Hattie McDaniel, Star of Gone with the Wind, Gives a Moving Academy Award Acceptance Speech (1940)

In 1940, Hat­tie McDaniel became the first African Amer­i­can to win an Acad­e­my Award, tak­ing home the Best Sup­port­ing Actress Oscar for her turn as Mam­my in Gone with the Wind. To quote a friend, there’s a lot hap­pen­ing in the 1:40 min­utes that doc­u­ment her accep­tance speech.

1939’s state­ly Best Sup­port­ing Actress Fay Bain­ter intro­duced the his­toric moment by not­ing, “It opens the doors of this room, moves back the walls, and enables us to embrace the whole of Amer­i­ca….”

At which point, co-star Olivia de Hav­il­land and fel­low nom­i­nees Geral­dine Fitzger­ald, Edna May Oliv­er, and Maria Ous­pen­skaya no doubt loos­ened their gir­dles and began con­tem­plat­ing their next mar­ti­nis.

McDaniel’s emo­tion­al, and inspir­ing­ly brief, remarks above don’t allude to the fact that she and her escort were seat­ed at a table near the kitchen, far from the podi­um and her fel­low Gone with the Wind cast mem­bers’ table. Two months pri­or, Geor­gia’s seg­re­ga­tion­ist laws pre­vent­ed her from attend­ing the Atlanta pre­miere. Pro­test­ers out­side the Coconut Grove awards cer­e­mo­ny decried Gone with the Wind’s depic­tion of peo­ple of col­or, McDaniel’s suc­cess­ful efforts to get the “n” word strick­en from the script notwith­stand­ing.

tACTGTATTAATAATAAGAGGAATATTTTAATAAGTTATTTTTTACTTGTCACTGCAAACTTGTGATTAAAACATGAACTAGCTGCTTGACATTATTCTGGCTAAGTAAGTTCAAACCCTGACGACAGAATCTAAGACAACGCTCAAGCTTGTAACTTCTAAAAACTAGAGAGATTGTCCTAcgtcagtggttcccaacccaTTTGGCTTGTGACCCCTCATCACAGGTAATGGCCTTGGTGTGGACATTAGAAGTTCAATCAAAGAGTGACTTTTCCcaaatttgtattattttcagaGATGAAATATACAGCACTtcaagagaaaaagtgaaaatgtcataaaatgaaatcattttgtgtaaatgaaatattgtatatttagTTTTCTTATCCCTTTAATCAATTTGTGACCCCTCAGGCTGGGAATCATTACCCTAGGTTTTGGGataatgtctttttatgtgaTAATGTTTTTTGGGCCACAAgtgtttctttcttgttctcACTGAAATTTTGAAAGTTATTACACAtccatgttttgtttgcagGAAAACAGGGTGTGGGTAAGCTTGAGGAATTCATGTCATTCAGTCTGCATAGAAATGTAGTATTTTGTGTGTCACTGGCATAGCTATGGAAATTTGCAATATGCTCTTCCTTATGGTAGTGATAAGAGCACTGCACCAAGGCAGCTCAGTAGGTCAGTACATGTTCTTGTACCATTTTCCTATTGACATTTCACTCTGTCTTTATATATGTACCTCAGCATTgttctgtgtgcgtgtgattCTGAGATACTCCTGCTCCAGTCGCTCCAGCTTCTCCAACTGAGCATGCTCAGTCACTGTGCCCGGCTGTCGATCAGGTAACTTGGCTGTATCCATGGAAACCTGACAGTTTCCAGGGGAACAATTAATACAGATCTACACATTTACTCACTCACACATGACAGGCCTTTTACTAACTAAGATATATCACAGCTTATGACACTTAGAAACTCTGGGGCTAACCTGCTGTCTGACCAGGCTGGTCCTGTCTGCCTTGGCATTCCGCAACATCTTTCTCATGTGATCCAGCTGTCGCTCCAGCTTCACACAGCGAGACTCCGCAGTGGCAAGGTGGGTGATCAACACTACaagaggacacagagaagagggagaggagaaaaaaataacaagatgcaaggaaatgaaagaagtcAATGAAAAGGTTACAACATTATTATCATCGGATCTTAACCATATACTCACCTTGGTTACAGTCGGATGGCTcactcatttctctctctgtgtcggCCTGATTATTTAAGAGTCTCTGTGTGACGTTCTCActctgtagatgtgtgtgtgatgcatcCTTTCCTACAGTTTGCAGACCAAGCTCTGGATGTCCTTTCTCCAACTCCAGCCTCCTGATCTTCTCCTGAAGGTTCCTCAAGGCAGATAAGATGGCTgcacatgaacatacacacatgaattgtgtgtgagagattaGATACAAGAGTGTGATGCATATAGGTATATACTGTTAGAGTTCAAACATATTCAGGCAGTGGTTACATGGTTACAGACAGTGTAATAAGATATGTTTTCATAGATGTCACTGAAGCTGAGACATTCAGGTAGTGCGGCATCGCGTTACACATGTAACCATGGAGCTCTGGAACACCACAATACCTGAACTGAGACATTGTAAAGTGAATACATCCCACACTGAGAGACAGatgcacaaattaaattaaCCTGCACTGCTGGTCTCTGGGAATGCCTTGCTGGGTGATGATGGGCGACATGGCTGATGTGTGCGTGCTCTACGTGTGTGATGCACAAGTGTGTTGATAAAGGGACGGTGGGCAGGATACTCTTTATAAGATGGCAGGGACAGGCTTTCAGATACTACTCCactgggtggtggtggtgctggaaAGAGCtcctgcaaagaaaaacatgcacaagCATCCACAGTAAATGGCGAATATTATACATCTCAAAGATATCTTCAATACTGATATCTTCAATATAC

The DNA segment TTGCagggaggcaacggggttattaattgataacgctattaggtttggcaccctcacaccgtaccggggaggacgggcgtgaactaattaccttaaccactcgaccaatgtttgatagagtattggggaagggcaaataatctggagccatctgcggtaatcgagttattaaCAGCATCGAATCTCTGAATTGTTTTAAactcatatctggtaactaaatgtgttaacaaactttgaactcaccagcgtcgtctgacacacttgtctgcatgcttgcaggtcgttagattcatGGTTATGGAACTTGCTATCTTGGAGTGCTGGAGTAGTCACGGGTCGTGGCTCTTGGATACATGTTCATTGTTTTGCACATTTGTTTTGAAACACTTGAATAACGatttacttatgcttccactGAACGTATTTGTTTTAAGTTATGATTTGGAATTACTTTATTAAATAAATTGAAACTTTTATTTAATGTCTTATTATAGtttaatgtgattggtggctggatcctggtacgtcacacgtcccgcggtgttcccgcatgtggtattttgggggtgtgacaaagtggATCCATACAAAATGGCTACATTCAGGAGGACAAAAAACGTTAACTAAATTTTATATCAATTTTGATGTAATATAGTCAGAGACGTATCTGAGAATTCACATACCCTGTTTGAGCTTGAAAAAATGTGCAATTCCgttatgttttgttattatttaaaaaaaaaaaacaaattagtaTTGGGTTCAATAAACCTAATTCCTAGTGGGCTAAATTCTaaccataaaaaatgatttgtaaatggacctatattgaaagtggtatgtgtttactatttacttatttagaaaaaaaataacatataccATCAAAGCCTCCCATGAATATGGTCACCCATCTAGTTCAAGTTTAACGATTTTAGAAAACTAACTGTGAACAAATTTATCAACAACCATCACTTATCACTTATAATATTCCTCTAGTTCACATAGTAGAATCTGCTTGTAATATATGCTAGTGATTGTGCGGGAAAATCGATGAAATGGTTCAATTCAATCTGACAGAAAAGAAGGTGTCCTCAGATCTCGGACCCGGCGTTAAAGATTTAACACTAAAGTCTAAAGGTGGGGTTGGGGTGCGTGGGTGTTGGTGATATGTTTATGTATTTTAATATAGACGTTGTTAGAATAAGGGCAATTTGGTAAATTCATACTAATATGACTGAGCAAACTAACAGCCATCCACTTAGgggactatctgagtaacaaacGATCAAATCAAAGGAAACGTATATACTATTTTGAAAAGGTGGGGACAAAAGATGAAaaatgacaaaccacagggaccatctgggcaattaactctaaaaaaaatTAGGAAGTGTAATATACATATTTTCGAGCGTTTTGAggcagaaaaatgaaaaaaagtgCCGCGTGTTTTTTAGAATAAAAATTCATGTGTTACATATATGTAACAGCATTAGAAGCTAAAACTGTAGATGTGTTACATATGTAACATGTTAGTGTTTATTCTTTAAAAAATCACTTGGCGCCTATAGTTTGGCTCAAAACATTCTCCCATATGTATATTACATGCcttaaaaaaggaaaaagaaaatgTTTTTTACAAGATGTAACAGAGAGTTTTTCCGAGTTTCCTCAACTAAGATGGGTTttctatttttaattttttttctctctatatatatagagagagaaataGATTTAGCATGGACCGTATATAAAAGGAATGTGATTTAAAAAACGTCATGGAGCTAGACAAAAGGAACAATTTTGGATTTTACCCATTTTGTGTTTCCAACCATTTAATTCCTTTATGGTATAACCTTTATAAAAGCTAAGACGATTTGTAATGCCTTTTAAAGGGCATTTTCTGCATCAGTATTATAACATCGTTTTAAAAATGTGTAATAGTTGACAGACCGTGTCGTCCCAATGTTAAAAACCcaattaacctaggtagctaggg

It would take the Acad­e­my over two decades to sin­gle out anoth­er African-Amer­i­can actor’s per­for­mance—Sid­ney Poiti­er, 1963’s Best Actor for his per­for­mance in Lilies of the Field.

Relat­ed Con­tent:

Screen Tests for Gone with the Wind: What Could Have Been

Spiel­berg Reacts to the 1975 Oscar Nom­i­na­tions: ‘Com­mer­cial Back­lash!’

33 Free Oscar Win­ning Films Avail­able on the Web

80 Years of Acad­e­my Award Win­ning Films in Posters

Ayun Hal­l­i­day is spend­ing the week­end at the NYC Fem­i­nist Zine­fest. Fol­low her @AyunHalliday

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  • J. Manche says:

    Wrong about the acad­e­my’s not sin­gling out anoth­er black actor’s per­for­mance until 1963: James Bas­kett was award­ed an Oscar 17 years ear­li­er for his fan­tas­tic per­for­mance in the won­der­ful 1946 Dis­ney film “Song of the South.”

  • Right you are, J…though it’s a bit weird. He received an ‘hon­orary’ award, rather than Best Sup­port­ing Actor. And appar­ent­ly, he was both born and buried (at a sad­ly young age) in my home­town. The ceme­tery has some inter­est­ing infor­ma­tion on him that I would like­ly nev­er have learned if your com­ment had­n’t put the spurs to me, so thank you.


  • Karla says:

    I always thought the “cred­it to my race” line was so sad.

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